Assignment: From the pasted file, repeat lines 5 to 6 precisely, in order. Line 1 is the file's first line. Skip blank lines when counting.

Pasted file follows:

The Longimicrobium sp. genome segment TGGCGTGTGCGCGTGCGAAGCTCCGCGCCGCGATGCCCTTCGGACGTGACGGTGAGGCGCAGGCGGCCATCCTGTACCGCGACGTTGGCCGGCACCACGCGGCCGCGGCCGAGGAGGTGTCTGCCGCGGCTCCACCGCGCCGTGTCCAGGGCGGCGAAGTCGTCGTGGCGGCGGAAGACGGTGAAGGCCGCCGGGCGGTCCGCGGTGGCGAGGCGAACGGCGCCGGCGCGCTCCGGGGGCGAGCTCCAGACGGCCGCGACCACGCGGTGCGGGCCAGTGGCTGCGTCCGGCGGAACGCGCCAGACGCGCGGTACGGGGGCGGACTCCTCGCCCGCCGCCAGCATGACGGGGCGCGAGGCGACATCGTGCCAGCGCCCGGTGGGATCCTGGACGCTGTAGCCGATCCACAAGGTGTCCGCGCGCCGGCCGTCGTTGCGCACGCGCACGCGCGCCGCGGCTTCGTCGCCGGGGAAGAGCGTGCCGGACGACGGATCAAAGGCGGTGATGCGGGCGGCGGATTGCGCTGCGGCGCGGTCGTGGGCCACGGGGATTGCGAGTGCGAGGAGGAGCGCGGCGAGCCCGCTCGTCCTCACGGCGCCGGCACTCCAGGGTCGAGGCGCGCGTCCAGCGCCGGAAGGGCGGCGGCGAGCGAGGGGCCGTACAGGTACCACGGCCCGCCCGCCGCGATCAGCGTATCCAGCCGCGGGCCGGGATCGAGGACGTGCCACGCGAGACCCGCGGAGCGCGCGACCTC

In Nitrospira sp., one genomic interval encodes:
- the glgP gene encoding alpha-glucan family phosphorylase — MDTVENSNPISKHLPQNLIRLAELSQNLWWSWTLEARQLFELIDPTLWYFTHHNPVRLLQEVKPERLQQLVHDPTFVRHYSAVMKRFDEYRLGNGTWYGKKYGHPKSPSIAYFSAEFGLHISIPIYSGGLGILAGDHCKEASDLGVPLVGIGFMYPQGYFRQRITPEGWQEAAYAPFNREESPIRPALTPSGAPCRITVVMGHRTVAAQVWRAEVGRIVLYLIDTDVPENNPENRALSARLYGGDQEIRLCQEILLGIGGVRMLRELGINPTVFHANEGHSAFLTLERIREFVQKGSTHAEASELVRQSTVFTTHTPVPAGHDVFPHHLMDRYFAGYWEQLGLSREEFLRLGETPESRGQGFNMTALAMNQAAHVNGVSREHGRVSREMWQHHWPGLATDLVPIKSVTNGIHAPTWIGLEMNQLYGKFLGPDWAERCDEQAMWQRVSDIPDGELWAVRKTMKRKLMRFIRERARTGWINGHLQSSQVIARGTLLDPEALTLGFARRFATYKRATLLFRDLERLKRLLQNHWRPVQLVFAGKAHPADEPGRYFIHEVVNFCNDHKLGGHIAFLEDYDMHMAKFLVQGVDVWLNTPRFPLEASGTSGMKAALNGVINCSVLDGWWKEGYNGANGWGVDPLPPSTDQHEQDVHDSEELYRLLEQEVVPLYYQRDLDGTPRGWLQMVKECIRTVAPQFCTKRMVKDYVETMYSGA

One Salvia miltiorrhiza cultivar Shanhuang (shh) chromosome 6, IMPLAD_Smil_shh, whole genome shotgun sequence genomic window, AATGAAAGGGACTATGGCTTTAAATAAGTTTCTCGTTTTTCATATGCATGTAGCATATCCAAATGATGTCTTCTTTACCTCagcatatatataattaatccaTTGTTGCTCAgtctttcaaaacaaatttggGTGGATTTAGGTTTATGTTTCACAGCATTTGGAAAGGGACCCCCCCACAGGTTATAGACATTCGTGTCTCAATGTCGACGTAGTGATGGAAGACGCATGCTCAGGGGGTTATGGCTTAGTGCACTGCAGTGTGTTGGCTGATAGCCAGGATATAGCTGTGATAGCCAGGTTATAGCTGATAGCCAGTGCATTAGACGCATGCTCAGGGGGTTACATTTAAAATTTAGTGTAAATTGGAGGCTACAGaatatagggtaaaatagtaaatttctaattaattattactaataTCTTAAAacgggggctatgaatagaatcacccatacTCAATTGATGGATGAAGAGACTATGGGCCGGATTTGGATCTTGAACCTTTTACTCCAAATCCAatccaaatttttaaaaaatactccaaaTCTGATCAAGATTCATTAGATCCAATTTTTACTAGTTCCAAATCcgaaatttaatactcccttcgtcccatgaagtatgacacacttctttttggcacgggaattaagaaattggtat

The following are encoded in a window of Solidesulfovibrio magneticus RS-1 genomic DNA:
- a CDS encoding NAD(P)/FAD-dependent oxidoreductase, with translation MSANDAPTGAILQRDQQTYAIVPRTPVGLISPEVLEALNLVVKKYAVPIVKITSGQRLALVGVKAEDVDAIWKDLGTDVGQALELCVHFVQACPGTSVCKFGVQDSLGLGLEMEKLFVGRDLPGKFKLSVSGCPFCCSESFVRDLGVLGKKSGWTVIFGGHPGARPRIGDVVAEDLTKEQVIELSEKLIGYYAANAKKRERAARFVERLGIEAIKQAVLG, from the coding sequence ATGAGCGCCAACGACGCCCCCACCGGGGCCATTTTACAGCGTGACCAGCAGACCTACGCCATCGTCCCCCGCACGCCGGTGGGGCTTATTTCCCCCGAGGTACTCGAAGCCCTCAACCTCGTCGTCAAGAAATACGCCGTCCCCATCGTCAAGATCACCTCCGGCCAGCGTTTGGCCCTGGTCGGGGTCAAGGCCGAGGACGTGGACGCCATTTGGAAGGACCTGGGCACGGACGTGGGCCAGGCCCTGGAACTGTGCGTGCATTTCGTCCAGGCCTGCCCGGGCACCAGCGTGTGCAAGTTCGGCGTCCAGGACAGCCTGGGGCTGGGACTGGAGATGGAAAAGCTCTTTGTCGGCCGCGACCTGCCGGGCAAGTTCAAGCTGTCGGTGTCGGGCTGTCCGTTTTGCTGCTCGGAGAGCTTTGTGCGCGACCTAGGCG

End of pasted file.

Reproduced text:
The following are encoded in a window of Solidesulfovibrio magneticus RS-1 genomic DNA:
- a CDS encoding NAD(P)/FAD-dependent oxidoreductase, with translation MSANDAPTGAILQRDQQTYAIVPRTPVGLISPEVLEALNLVVKKYAVPIVKITSGQRLALVGVKAEDVDAIWKDLGTDVGQALELCVHFVQACPGTSVCKFGVQDSLGLGLEMEKLFVGRDLPGKFKLSVSGCPFCCSESFVRDLGVLGKKSGWTVIFGGHPGARPRIGDVVAEDLTKEQVIELSEKLIGYYAANAKKRERAARFVERLGIEAIKQAVLG, from the coding sequence ATGAGCGCCAACGACGCCCCCACCGGGGCCATTTTACAGCGTGACCAGCAGACCTACGCCATCGTCCCCCGCACGCCGGTGGGGCTTATTTCCCCCGAGGTACTCGAAGCCCTCAACCTCGTCGTCAAGAAATACGCCGTCCCCATCGTCAAGATCACCTCCGGCCAGCGTTTGGCCCTGGTCGGGGTCAAGGCCGAGGACGTGGACGCCATTTGGAAGGACCTGGGCACGGACGTGGGCCAGGCCCTGGAACTGTGCGTGCATTTCGTCCAGGCCTGCCCGGGCACCAGCGTGTGCAAGTTCGGCGTCCAGGACAGCCTGGGGCTGGGACTGGAGATGGAAAAGCTCTTTGTCGGCCGCGACCTGCCGGGCAAGTTCAAGCTGTCGGTGTCGGGCTGTCCGTTTTGCTGCTCGGAGAGCTTTGTGCGCGACCTAGGCG